African music, both traditional and contemporary, seems to be having a moment this summer in New York City. Artists like Oumou Sanger, Rokia Traore, Asa, Amadou and Mariam, and Tinariwen have enlightened ears with stunning cultural cadences. And this past week while ivy leaguers Vampire Weekend emulated West African guitars for rain-soaked teens at All Points West, virtuosos Béla Fleck and Toumani Diabaté played to a decidedly more traditional, and erudite, crowd. They came not only for the hour of acoustic duets between Fleck’s banjo and Diabaté’s kora, but also to view Throw Down Your Heart, a documentary (directed by Fleck’s half-brother Sascha Paladino) about Fleck’s 2005 journey to Africa tracing the banjo’s musical roots.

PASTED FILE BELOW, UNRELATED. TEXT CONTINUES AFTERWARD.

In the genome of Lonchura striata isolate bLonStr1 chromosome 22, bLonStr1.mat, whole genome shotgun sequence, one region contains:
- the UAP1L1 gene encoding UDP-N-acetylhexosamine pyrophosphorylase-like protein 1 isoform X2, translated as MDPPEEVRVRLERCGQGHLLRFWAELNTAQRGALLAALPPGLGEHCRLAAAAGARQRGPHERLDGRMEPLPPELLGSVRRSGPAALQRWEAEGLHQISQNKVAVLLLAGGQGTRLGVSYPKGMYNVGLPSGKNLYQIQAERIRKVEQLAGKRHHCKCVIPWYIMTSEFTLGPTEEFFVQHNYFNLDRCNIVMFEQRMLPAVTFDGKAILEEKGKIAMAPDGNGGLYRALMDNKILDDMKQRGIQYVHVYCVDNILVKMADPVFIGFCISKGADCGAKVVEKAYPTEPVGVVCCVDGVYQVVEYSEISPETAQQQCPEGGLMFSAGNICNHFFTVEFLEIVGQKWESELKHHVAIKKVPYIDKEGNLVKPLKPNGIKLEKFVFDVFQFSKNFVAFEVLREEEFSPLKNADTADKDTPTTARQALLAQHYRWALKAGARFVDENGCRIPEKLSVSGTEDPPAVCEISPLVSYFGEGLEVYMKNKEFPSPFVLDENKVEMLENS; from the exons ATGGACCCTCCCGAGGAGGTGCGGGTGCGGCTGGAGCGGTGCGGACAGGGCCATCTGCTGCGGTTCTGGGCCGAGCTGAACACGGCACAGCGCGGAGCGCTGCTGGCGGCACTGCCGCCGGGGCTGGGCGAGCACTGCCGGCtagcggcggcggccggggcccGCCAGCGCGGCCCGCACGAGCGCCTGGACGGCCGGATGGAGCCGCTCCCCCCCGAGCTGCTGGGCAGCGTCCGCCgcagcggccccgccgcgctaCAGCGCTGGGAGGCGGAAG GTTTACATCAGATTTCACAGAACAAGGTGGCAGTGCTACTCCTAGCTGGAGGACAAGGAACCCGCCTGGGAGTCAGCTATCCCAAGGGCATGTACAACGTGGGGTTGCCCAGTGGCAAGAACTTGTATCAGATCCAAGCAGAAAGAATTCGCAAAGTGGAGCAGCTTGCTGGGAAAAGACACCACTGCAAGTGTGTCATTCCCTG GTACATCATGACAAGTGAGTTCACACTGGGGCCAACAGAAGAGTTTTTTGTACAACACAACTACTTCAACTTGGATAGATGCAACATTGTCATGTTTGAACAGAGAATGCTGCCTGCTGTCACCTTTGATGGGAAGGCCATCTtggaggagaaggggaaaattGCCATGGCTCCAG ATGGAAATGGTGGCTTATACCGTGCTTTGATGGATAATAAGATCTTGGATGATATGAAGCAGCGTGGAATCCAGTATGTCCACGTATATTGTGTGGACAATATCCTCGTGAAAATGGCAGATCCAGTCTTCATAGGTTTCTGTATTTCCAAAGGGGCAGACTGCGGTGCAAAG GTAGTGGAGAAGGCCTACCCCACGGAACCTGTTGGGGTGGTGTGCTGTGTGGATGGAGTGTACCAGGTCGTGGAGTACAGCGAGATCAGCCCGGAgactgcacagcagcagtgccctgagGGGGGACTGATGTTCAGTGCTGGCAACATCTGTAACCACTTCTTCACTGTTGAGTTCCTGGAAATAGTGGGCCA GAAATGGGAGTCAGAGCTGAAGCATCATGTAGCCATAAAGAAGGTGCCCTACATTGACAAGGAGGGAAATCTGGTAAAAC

Though Diabaté isn’t featured in the film their collaboration is the result. Together they performed several pieces, trading contrapuntal, almost baroque, melodies while instilling a synthetic pastoral sentiment. Solo, Fleck played songs he learned from his trip—his banjo mimicking the tonality of its ancestral organic instruments as opposed to the twang-y resonance associated with its American repertoire. But mostly he just promoted Diabaté’s exotic virtuosity (consistently referring to him as “bad ass”). Ending with “Dueling Banjos” Fleck was able to make his point even clearer.
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